Miami took MTSU lightly last month. Canes promise they got attitude adjustment during bye

David Santiago/dsantiago@miamiherald.com

Of everything the Miami Hurricanes did wrong in their stunning loss to the Middle Tennessee Blue Raiders before their bye week, perhaps the most alarming pratfall was the return of an all-too-familiar, awful Miami trope.

In the immediate aftermath of the Hurricanes’ 45-31 loss last month, multiple Miami starters admitted the Hurricanes weren’t ready to against Middle Tennessee. Jakai Clark told WQAM the Hurricanes “weren’t prepared.” and probably overlooked the Blue Raiders. It clearly, in some capacity, contributed to another slow start and a third loss to a Conference USA opponent in four years.

Even after everything coach Mario Cristobal tried to do to change the Hurricanes’ culture in the nine-plus months since his hiring, Miami still found itself in need of a serious attitude adjustment and the Hurricanes insist it was a major point of emphasis last week — even if they’re not saying what exactly is going to change.

“Any time you have an issue like that, you certainly work on it,” Cristobal said, in reference to his team’s penchant for slow starts. “It has been addressed.”

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Miami (2-2) has trailed in the first quarter of every game this season and given up the first score in three of four. Against Middle Tennessee, the Blue Raiders jumped out to a 10-0 lead thanks to two interceptions and the Hurricanes went from a 94.1 percent win probability, according to ESPN, at the start of the game to a betting underdog by halftime and a sub-10 percent win probability by the start of the fourth quarter.

By the time Miami stopped taking Middle Tennessee lightly, its deficit was too much to overcome, and its next opponent provides an even more potent threat.

The North Carolina Tar Heels are tied for sixth in the nation in scoring with 45.4 points per game. If they blink as they come out of the starting gate Saturday, the Hurricanes could find themselves down by multiple scores and flailing to keep up with one of college football’s most potent offenses.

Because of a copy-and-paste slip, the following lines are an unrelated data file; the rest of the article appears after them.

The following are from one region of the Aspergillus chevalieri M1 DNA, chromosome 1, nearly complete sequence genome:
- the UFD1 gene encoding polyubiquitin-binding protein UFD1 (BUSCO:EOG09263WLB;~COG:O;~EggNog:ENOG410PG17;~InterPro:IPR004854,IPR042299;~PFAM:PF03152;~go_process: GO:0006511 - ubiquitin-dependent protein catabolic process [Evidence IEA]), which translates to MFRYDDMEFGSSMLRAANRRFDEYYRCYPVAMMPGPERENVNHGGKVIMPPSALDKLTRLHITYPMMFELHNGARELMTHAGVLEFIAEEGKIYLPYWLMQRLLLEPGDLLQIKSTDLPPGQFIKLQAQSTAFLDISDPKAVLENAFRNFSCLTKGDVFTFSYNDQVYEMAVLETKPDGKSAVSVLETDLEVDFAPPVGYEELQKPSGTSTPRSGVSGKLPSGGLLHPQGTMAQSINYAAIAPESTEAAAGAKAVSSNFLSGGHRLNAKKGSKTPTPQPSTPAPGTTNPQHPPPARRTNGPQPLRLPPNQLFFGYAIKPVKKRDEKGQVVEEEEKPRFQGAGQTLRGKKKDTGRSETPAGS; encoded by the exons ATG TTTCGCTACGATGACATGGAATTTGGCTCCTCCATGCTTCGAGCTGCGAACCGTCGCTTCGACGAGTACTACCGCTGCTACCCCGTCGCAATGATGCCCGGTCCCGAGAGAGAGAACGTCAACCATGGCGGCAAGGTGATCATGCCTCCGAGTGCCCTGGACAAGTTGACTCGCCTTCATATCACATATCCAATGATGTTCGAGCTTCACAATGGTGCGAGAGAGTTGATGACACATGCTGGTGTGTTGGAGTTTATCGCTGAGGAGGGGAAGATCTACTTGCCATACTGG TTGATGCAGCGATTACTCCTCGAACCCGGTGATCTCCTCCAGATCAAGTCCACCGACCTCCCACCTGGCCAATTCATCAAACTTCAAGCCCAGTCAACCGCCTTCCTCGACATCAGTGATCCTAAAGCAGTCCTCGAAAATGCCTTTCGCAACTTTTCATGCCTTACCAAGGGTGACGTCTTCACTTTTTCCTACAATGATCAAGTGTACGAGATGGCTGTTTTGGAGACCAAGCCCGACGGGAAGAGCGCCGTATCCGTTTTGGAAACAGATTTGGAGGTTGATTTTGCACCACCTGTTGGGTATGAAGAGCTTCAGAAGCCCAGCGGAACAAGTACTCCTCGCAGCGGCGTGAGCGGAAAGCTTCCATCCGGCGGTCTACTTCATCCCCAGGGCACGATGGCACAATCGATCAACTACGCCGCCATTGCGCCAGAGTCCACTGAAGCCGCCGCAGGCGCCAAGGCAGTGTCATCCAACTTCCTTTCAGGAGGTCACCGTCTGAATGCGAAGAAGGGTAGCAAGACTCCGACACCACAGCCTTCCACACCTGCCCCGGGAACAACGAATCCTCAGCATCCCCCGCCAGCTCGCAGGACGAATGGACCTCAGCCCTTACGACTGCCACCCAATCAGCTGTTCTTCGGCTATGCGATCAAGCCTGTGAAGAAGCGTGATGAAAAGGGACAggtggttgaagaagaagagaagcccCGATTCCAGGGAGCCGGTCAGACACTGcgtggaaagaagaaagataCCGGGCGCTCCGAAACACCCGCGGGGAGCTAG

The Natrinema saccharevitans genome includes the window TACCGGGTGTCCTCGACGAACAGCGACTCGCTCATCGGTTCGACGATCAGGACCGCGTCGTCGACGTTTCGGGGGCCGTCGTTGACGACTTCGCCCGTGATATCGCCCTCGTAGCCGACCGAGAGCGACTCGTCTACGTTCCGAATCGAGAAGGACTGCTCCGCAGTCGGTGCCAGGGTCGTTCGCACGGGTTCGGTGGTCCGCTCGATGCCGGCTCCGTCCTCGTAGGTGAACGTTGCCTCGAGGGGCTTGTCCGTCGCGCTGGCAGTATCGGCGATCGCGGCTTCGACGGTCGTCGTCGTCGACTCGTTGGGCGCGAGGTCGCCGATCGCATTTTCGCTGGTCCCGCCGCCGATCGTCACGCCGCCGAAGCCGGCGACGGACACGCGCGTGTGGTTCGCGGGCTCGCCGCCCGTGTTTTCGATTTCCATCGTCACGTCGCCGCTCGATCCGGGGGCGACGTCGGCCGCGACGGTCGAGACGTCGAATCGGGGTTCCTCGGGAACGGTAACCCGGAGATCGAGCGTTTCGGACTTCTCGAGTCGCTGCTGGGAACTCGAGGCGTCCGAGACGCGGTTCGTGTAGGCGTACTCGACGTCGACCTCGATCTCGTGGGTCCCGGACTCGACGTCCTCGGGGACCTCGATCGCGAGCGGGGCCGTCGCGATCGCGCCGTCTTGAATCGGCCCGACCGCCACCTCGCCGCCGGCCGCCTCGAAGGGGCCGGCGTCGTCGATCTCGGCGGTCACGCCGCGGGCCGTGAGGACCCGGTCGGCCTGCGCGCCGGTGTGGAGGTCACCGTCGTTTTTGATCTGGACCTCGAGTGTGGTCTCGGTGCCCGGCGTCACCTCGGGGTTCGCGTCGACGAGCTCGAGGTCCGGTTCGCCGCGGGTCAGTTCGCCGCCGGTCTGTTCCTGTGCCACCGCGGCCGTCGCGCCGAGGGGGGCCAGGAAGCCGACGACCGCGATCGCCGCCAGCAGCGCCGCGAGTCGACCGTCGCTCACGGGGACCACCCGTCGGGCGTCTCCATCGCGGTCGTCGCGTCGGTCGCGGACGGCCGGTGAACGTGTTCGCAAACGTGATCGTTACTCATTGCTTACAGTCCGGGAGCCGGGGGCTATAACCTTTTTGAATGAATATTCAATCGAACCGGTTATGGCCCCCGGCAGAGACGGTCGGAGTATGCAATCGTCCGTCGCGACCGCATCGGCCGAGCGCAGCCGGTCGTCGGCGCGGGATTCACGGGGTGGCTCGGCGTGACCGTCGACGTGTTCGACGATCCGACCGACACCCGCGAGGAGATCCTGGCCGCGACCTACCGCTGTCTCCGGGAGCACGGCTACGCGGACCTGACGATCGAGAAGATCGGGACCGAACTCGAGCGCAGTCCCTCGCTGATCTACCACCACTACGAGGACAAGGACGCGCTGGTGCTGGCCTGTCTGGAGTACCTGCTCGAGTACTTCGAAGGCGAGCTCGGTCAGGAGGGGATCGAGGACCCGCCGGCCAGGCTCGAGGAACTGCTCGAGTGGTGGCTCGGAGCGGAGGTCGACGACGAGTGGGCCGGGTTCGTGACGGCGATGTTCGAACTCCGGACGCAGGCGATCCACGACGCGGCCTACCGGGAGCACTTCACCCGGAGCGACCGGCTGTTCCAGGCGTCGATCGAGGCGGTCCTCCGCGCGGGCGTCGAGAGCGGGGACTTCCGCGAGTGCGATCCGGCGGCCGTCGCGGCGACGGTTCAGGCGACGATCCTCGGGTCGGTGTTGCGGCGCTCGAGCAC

“That’s obviously one of the big things we had to work on,” offensive lineman Jalen Rivers said. “We obviously took that bye week as a new adjustment, to where we had to put certain arrangements in and focus on certain things that we didn’t focus on in the past couple weeks.”

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Rivers, however, said there aren’t any specific, wholesale changes being made — or at least he wouldn’t divulge them. Miami’s Friday night routine — typically including a stay at a hotel, a curfew and, in a new Cristobal rule, no video games — is staying the same, as is the pregame procedure, Rivers said.

The Hurricanes, instead, are just being open about the issue, getting together and talking to try to figure out why it’s something that has plagued him, and what they might be able to do to fix it.

“It’s definitely something that we circled as a team,” defensive lineman Elijah Roberts said. “The players got together and said, ‘What can we do to start fast?’ It’s something that we need to do between us, it’s something that we need to talk to the coaches about, it’s something that we can come to and just fix, and it’s been fixed.

“People have been talking about it — coaches and stuff like that — so I don’t expect us to have anymore slow starts like that.”

Still, it’s something they won’t be able to prove is fixed until this weekend, when North Carolina comes to Miami Gardens and another game kicks off at Hard Rock Stadium.

The all-work attitude Cristobal is trying to bring to Coral Gables is a theoretical salve for this longstanding issue, but it now bridges close to half a dozen different coaching staffs, with every new coach for the last two decades dealing with at least a handful of losses with his team a substantial favorite.

The loss to the Blue Raiders was something of a wake-up call, and Cristobal said he learned the Hurricanes are even further from true contention than he thought. With the first bye of the Cristobal era now in the past, the new coach’s motivational abilities will be put to the test.

“We’ve just been preparing. We obviously took advantage of the bye week,” Rivers said. “There’s not certain things we changed or anything like that. It’s just harping on more things than usual and just getting back to that daily routine, and taking advantage of the bye week, so no huge changes, just work.”